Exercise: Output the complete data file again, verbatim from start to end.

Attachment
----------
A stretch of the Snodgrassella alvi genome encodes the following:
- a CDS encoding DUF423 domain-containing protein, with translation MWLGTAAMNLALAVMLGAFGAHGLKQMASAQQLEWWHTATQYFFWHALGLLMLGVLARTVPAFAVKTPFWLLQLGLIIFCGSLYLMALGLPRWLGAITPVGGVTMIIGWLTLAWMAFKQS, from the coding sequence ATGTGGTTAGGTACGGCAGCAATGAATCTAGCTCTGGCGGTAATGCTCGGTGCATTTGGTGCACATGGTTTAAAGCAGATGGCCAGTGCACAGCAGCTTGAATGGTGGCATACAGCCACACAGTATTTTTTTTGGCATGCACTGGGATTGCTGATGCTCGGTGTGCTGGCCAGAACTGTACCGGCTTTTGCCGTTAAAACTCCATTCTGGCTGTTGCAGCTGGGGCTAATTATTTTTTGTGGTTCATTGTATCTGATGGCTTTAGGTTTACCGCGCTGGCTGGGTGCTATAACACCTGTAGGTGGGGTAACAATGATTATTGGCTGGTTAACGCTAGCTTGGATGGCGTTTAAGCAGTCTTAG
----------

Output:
A stretch of the Snodgrassella alvi genome encodes the following:
- a CDS encoding DUF423 domain-containing protein, with translation MWLGTAAMNLALAVMLGAFGAHGLKQMASAQQLEWWHTATQYFFWHALGLLMLGVLARTVPAFAVKTPFWLLQLGLIIFCGSLYLMALGLPRWLGAITPVGGVTMIIGWLTLAWMAFKQS, from the coding sequence ATGTGGTTAGGTACGGCAGCAATGAATCTAGCTCTGGCGGTAATGCTCGGTGCATTTGGTGCACATGGTTTAAAGCAGATGGCCAGTGCACAGCAGCTTGAATGGTGGCATACAGCCACACAGTATTTTTTTTGGCATGCACTGGGATTGCTGATGCTCGGTGTGCTGGCCAGAACTGTACCGGCTTTTGCCGTTAAAACTCCATTCTGGCTGTTGCAGCTGGGGCTAATTATTTTTTGTGGTTCATTGTATCTGATGGCTTTAGGTTTACCGCGCTGGCTGGGTGCTATAACACCTGTAGGTGGGGTAACAATGATTATTGGCTGGTTAACGCTAGCTTGGATGGCGTTTAAGCAGTCTTAG